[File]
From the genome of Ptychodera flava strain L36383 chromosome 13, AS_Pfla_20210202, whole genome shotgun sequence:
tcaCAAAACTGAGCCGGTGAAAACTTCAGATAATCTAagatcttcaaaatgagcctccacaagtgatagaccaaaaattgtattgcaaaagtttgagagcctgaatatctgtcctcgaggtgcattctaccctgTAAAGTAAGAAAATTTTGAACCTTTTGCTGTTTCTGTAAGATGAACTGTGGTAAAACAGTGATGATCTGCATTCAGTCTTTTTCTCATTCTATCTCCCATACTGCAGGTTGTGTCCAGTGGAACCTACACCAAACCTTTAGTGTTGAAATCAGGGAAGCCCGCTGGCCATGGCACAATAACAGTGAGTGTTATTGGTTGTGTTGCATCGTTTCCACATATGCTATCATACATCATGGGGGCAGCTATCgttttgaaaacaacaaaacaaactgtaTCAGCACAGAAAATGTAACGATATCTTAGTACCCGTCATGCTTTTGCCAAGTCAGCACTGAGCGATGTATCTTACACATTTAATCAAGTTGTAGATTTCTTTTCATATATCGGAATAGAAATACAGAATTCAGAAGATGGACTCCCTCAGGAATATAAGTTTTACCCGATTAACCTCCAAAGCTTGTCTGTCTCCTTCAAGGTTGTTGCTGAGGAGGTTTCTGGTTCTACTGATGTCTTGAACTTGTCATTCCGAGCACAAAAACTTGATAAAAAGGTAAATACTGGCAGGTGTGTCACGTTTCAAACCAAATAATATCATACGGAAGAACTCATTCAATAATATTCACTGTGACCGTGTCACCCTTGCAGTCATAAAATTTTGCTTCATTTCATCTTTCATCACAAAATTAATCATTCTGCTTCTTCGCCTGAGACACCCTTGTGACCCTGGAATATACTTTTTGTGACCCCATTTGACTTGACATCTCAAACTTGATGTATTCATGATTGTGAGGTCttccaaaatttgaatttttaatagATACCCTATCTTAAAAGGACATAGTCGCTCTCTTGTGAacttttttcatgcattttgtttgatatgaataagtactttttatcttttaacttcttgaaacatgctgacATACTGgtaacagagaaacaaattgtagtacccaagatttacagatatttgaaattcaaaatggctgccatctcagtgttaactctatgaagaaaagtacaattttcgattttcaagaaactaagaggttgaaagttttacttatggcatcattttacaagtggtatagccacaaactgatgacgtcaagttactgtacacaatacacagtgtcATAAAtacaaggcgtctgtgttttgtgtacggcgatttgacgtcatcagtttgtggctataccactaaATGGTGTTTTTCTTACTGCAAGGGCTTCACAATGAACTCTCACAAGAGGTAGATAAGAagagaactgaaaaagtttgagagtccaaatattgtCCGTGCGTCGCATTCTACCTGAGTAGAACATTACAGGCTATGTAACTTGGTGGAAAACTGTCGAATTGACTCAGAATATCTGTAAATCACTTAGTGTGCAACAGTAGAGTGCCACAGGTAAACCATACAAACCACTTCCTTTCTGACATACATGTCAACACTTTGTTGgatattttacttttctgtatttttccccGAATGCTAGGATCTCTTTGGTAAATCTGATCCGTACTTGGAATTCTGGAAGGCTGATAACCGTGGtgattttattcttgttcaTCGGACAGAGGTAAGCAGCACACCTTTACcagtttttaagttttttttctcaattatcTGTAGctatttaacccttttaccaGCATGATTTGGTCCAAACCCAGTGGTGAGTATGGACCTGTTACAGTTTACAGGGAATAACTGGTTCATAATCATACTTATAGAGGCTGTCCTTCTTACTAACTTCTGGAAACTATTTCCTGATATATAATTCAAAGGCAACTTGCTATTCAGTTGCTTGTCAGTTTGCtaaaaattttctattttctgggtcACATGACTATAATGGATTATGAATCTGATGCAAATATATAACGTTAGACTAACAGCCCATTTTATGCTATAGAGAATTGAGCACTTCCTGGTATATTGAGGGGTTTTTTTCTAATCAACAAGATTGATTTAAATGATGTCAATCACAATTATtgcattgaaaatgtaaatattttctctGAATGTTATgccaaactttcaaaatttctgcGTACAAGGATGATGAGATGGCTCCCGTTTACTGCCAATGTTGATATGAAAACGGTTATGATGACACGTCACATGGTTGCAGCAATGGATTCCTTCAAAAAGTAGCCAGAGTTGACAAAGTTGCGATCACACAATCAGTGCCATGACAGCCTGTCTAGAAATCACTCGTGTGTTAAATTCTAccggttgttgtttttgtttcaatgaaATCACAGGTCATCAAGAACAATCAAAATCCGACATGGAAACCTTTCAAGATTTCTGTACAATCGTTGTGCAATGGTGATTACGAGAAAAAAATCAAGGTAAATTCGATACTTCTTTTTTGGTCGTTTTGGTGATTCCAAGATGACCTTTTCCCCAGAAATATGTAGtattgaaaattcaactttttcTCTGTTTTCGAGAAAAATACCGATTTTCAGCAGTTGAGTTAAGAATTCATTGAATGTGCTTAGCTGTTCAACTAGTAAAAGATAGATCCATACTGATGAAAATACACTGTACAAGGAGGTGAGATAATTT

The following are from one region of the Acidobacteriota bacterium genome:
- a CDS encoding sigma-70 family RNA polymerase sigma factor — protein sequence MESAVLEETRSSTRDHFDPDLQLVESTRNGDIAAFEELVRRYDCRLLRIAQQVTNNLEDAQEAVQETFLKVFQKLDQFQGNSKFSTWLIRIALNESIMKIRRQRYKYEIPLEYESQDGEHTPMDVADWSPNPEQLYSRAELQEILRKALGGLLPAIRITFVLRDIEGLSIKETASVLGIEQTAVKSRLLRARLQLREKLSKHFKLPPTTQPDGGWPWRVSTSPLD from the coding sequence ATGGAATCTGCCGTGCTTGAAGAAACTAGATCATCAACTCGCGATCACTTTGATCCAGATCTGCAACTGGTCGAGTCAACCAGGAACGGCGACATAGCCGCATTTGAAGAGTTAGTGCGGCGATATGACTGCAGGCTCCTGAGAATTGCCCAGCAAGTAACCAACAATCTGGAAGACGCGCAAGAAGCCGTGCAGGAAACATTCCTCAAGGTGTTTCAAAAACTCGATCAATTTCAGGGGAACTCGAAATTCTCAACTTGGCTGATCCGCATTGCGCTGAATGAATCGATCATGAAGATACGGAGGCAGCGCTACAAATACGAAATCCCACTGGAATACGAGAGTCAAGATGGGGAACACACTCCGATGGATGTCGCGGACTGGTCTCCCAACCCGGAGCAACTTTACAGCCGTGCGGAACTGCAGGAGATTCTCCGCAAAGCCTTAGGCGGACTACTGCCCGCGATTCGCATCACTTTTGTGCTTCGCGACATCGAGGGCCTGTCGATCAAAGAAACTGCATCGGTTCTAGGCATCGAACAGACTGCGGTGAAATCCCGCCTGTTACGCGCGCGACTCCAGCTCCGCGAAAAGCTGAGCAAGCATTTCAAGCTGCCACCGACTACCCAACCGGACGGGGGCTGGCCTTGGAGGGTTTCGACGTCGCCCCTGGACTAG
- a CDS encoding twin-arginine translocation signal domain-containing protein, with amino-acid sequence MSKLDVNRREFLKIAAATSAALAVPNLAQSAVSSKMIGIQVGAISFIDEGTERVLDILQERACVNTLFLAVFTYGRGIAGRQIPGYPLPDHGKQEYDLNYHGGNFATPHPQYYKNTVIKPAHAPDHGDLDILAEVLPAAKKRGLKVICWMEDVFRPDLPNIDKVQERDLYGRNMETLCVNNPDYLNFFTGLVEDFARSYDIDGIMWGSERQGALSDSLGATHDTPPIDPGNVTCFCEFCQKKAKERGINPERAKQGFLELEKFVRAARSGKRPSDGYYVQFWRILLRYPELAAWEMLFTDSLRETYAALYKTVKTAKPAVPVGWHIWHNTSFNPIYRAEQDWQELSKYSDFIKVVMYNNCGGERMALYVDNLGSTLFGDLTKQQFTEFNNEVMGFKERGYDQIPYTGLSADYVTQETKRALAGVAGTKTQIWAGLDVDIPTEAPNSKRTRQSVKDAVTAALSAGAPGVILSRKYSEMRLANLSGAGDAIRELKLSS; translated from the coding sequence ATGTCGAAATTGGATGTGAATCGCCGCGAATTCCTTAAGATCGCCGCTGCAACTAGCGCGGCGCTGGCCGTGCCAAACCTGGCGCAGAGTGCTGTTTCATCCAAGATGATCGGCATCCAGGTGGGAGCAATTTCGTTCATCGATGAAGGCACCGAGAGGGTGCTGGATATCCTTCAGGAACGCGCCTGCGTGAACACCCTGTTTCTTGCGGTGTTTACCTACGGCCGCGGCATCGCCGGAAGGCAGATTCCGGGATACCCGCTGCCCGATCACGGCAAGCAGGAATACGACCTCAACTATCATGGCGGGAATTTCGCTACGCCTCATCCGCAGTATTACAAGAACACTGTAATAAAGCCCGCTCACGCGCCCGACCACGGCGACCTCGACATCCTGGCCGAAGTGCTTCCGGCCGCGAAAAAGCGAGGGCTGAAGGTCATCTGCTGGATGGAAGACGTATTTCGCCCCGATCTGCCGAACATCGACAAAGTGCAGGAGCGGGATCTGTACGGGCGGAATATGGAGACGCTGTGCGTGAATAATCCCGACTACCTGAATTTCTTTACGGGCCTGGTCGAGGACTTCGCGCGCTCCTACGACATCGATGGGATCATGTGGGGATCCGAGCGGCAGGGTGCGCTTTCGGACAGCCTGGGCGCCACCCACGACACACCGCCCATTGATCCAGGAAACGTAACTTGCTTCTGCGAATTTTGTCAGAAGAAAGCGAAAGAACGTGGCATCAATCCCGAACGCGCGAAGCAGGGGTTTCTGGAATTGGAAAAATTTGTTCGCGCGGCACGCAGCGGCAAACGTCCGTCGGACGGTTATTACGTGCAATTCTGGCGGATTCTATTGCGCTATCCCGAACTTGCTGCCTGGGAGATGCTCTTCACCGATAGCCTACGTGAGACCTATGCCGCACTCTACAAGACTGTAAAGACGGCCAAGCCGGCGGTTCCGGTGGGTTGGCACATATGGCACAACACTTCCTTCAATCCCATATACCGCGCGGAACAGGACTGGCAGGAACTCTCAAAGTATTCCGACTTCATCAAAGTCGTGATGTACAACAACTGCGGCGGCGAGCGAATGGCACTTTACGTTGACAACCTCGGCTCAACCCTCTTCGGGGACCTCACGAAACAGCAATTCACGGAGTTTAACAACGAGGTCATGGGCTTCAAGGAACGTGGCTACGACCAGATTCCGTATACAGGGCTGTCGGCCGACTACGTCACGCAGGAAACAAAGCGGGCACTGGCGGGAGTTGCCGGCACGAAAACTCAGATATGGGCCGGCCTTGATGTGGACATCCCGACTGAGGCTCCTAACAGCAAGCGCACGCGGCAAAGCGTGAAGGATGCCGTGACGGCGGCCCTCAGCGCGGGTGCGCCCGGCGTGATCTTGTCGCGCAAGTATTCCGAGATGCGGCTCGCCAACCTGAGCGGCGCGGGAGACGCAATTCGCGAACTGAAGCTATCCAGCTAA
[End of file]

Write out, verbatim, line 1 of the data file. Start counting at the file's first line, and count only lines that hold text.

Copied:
From the genome of Ptychodera flava strain L36383 chromosome 13, AS_Pfla_20210202, whole genome shotgun sequence: